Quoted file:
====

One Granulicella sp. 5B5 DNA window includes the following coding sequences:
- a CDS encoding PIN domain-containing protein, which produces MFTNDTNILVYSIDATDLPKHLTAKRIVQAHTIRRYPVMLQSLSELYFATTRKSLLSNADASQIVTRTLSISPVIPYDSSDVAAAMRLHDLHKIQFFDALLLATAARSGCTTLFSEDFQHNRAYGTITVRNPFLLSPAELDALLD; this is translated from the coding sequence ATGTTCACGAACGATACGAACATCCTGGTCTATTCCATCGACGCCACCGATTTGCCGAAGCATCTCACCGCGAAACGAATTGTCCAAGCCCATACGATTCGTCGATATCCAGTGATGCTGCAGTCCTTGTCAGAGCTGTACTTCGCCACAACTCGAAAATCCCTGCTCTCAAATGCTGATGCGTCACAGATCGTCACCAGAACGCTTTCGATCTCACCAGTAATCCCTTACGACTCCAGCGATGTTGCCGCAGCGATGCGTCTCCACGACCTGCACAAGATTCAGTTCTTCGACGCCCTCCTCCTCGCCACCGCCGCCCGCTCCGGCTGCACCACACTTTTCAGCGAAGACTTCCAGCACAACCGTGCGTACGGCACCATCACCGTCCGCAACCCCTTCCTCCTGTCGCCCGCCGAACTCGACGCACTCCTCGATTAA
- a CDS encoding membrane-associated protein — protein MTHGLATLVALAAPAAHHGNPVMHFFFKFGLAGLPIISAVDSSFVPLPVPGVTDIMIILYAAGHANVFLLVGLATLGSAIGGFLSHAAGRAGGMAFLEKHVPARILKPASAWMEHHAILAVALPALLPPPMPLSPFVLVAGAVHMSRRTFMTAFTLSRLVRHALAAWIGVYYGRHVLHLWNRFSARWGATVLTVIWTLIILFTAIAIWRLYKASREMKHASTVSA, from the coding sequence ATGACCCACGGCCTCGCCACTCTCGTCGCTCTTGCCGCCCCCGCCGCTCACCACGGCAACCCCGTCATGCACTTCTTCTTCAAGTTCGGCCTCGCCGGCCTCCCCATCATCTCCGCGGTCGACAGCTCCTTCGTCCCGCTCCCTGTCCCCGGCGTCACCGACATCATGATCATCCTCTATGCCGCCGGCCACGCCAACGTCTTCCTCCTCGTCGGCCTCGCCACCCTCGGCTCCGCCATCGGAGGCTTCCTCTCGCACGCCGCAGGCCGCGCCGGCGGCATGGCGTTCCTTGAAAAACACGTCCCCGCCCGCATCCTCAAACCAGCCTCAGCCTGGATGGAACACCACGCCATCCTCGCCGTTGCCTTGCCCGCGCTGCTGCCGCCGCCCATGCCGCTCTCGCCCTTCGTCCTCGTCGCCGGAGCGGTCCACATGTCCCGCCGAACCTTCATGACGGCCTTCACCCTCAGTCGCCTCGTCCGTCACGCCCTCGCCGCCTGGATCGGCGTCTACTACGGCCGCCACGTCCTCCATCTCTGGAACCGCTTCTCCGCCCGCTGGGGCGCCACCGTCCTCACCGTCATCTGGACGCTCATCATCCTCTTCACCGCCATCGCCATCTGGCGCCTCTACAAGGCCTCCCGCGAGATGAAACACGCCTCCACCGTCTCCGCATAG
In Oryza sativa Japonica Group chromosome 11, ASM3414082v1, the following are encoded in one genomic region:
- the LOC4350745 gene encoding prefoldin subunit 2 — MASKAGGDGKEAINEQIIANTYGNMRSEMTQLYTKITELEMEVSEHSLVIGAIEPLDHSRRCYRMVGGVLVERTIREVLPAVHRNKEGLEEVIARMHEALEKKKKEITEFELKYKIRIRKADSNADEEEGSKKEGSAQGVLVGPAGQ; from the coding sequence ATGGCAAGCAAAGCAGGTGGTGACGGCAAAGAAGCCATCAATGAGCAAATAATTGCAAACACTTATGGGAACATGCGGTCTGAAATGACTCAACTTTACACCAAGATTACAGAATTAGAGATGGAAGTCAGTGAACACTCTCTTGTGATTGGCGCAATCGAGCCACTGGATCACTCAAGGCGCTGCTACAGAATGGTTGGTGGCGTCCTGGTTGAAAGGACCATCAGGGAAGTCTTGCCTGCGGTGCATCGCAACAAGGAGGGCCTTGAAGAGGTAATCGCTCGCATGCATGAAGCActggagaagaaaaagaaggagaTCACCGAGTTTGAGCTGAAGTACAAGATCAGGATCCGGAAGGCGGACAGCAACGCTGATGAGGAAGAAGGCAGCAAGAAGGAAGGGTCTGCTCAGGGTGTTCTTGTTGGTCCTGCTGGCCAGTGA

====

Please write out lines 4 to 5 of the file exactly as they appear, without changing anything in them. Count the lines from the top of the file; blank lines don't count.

In Oryza sativa Japonica Group chromosome 11, ASM3414082v1, the following are encoded in one genomic region:
- the LOC4350745 gene encoding prefoldin subunit 2 — MASKAGGDGKEAINEQIIANTYGNMRSEMTQLYTKITELEMEVSEHSLVIGAIEPLDHSRRCYRMVGGVLVERTIREVLPAVHRNKEGLEEVIARMHEALEKKKKEITEFELKYKIRIRKADSNADEEEGSKKEGSAQGVLVGPAGQ; from the coding sequence ATGGCAAGCAAAGCAGGTGGTGACGGCAAAGAAGCCATCAATGAGCAAATAATTGCAAACACTTATGGGAACATGCGGTCTGAAATGACTCAACTTTACACCAAGATTACAGAATTAGAGATGGAAGTCAGTGAACACTCTCTTGTGATTGGCGCAATCGAGCCACTGGATCACTCAAGGCGCTGCTACAGAATGGTTGGTGGCGTCCTGGTTGAAAGGACCATCAGGGAAGTCTTGCCTGCGGTGCATCGCAACAAGGAGGGCCTTGAAGAGGTAATCGCTCGCATGCATGAAGCActggagaagaaaaagaaggagaTCACCGAGTTTGAGCTGAAGTACAAGATCAGGATCCGGAAGGCGGACAGCAACGCTGATGAGGAAGAAGGCAGCAAGAAGGAAGGGTCTGCTCAGGGTGTTCTTGTTGGTCCTGCTGGCCAGTGA